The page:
Enforcement of U.S. laws against marijuana possession serves to encourage and enrich Mexican drug cartels and the Asian and biker gangs that control the “B.C. Bud” market in Canada, according to two former top federal law enforcement officials.
“It is the money, not the drug, that drives these cartels and gangs,” Charles Mandigo, who served 27 years with the FBI and headed its Seattle office, told a legislative hearing in Olympia.
He was testifying in favor of Initiative 502, which would legalize the growth and possession of cannabis, tax it, sell-it at state-sanctioned stores, and give the State Liquor Control Board authority over it.
John McKay, who served as U.S. Attorney for Western Washington from 2001 to 2007, said I-502 is an antidote to a “tremendously failed national policy and a tremendously failed state policy on marijuana.
“Criminal enforcement of marijuana doesn’t work,” McKay argued. It “creates an enormous flow of money to international drug cartels, criminals and thugs,” he added.
Descriptions at the joint House-Senate hearing gave support to the argument that marijuana enforcement is the new prohibition.
“Lower B.C. (British Columbia) is an enormous grow operation,” said McKay.
Washington, as well, has a thriving marijuana industry, ranking fourth or fifth among the 50 states. It is difficult to police. A marijuana grow operation, with possible cartel links, was found three years ago near the East Bank trail in the Ross Lake National Recreation Area.
I-502 has garnered enough valid voter signatures to win a place on the November ballot. The initiative campaign has drawn support from prominent law enforcement retirees as well as the medical and legal communities.
It was been referred to the Legislature. Lawmakers can approve it, simply send it to the ballot, or offer their own alternative to the voters along with the initiative.
Sheriff John Snaza of Thurston County, while acknowledging that 17.4 million Americans regularly smoke marijuana, raised several red flags about the initiative. “What are the impacts to our environment of the pesticides used to grow marijuana?” he asked.
Jim Cooper, executive director of Together, a non-profit that focuses on youth, testified that marijuana use by teenagers has been on the upswing since medical marijuana discussions began in the state a decade ago. He voiced concern that use will continue to climb if the drug is legalized. I-502 would legalize sales to those over 21.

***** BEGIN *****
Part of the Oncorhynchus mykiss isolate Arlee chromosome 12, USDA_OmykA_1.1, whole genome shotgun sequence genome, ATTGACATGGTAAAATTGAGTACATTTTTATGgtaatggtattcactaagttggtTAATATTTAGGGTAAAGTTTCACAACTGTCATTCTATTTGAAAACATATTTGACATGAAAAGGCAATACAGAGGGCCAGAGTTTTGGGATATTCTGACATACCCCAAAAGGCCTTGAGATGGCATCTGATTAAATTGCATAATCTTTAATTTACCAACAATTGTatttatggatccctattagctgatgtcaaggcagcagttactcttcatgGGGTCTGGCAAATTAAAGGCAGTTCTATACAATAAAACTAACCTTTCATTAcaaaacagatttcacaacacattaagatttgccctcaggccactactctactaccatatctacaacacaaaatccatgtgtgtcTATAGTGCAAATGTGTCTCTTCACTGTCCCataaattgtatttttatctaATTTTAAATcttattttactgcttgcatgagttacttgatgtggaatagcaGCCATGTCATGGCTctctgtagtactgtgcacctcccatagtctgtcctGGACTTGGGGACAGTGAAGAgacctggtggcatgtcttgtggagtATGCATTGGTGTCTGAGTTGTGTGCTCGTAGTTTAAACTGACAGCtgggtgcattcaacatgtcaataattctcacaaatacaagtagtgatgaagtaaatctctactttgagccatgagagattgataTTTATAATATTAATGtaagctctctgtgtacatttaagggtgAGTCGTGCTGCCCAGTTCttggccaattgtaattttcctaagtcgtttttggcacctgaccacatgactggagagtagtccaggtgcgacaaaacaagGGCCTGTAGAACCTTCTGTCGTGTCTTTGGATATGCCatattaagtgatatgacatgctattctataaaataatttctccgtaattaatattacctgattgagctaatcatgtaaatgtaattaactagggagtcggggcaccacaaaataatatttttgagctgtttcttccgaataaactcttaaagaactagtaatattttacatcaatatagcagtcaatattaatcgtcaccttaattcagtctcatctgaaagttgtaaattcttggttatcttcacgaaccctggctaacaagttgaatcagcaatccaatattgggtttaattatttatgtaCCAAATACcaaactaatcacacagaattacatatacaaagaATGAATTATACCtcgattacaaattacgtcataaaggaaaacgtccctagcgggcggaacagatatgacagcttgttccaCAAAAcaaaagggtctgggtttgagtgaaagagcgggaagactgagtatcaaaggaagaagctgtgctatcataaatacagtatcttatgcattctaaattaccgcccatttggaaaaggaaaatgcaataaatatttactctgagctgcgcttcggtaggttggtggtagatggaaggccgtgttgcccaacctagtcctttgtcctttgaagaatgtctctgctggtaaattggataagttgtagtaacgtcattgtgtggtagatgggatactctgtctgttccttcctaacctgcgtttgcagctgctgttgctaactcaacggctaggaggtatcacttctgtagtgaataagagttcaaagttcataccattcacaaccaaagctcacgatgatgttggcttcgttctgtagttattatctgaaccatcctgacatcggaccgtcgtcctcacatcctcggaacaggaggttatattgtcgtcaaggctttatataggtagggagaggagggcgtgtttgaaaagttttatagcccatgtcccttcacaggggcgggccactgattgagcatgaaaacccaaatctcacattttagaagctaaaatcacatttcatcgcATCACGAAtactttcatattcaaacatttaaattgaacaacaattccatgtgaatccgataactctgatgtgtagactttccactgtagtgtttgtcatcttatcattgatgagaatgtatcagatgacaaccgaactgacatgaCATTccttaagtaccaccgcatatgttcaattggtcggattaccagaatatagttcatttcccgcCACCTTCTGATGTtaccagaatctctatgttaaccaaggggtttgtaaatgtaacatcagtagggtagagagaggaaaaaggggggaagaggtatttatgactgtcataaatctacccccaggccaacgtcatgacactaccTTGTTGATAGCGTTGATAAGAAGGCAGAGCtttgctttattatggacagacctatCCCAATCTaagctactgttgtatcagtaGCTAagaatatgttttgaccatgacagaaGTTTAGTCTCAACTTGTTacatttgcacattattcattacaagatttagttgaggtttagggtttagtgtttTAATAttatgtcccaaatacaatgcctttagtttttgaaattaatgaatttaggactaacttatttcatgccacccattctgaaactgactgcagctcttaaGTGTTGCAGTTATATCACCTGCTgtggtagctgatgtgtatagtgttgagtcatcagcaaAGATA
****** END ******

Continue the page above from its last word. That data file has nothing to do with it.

“I will admit there is marijuana culture prevalent among our youth, but it is not a majority,” said Cooper, formerly president of the Washington Association for Substance Abuse and Violence Prevention.
Mandigo, the FBI veteran, emphasized that he does not condone the sale or use of marijuana. But he cited the spiral of drug-related violence, in which cartel-related murders have taken 50,000 lives in Mexico and drug killings have reached into British Columbia.
“Initiative 502 provides the means to remove the money from criminal groups that traffic in marijuana,” he said. “I-502 provides the means to remove the proceeds. Remove the money and you remove the proceeds.”
The arguments by Mandigo and McKay echo a recent public appeal from north of the border.
Four former Vancouver, B.C., mayors called for repeal of Canada’s anti-marijuana laws, arguing that they have produced a climate of crime and violence, enriching gangs and spawning Canada’s worst violent crime. Incumbent Mayor Gregor Robertson endorsed the statement.
If I-502 passes, income from taxing growth and sale of cannabis would go to a variety of uses including drug education and the state’s Basic Health Plan.
Mandigo offered a financial argument for the initiative: Under I-502, proceeds from growing and sale of marijuana would stay in Washington.
– Article from Seattle Post-Intelligencer.